Kyoto's Traditional Sweet Shop in the Heart of the Renowned Geisha District
Along the main thoroughfare which connects Kyoto’s geisha district Gion with the central Kamo River, lies an unassuming space that from its facade, is puzzlingly-undistinguishable. With a deep red noren curtain that gently moves with a gust of wind, it’s front facade presents a gallery-like timber frame (by the legendary lacquer artist Tatsuaki Kuroda) as platform area for their sweets that is equally fitting for an ikebana flower display. Yet as we are in Kyoto, the home of Kyo-gashi (traditional Kyoto sweets) and such display areas are common shop fronts for high-end wagashi-ya manufacturers of traditional confectionary and sweets. At Kagizen Yoshifusa, their hand-crafted sugar-based creations are presented daily in the front window akin to art. Both as a reflection of their seasonal offerings, but to showcase their excellence in the art of Japanese traditional sweets.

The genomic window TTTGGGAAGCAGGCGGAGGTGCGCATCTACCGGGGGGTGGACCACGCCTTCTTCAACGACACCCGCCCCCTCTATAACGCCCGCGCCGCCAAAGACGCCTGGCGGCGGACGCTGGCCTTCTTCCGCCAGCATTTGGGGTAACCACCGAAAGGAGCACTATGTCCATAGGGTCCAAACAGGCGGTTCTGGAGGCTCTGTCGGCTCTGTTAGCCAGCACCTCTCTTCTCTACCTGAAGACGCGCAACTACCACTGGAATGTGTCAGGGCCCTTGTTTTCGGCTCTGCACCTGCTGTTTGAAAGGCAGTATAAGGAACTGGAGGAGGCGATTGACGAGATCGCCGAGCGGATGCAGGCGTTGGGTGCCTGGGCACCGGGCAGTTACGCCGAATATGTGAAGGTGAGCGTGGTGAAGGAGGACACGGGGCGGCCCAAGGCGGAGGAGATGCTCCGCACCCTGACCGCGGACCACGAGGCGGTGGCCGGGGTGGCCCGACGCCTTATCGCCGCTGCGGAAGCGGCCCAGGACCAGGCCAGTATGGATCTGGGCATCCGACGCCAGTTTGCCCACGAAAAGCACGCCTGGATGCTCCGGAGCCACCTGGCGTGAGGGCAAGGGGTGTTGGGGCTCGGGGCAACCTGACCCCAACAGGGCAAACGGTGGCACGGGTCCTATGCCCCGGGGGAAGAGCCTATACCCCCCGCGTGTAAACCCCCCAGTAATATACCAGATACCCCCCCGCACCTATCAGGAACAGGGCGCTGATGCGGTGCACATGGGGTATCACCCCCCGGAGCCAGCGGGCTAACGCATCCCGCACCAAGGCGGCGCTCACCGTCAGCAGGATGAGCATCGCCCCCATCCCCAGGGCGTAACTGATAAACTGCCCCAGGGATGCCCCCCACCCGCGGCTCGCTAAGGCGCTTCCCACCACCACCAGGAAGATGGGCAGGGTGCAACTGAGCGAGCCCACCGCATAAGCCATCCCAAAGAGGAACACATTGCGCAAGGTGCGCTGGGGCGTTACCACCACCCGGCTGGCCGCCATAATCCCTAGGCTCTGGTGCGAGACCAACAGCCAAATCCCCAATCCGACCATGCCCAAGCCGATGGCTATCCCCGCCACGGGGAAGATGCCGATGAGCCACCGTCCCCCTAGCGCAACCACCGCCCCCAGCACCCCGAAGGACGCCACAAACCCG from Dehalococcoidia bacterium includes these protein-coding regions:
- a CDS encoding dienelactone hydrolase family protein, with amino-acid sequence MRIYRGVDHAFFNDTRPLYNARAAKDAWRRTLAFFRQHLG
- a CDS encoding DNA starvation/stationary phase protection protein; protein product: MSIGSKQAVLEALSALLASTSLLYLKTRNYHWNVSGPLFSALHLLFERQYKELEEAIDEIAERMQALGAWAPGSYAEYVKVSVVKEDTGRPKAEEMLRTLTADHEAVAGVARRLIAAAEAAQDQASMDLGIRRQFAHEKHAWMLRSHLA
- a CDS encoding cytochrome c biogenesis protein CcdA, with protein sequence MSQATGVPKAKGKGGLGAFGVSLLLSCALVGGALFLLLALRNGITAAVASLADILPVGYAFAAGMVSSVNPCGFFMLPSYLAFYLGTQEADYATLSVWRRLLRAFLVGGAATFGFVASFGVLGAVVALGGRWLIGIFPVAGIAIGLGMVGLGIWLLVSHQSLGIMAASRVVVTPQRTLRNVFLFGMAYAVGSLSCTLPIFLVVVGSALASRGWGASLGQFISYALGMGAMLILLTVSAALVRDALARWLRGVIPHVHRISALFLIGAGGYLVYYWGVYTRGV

Established during the mid-Edo period around 1726, their recipes have been passed on from earlier generations and continue to be created by hand in utmost craftsmanship. Find neighbouring tea masters and tea connoisseurs utilising their sweets for tea ceremonies, in addition to the adjacent working women of the Hanamachi geiko (Kyoto’s geisha) district.
The front area of Kagizen Yoshifusa is dedicated to their retail, where both classic and seasonal sweets are available for purchase, including a sitting area for custom orders. The retail interior is an aged, dark timber affair, with cabinetry by the late Tatsuaki Kuroda (Living National Treasure) and ceramics by the Japanese folk art mingei movement founder Kanjiro Kawai‘s disciples. At the store’s rear, find a serene tea salon and a moment to enjoy their famed sweets with a view on an exterior garden and their kura storehouse, which used to house the company’s archive frames and artworks (now found in their new art museum, ZENBI). Yet in the cafe, enjoy the softest warabi-mochi you’ve ever tasted, alongside a freshly-prepared matcha green tea in bright chartreuse. In winter, the red bean-based soup oshiruko holds small balls of mochi, enough to warm any stomach on a snow-covered day.
264 Gionmachi Kitagawa,
Higashiyama-ku, Kyoto, Japan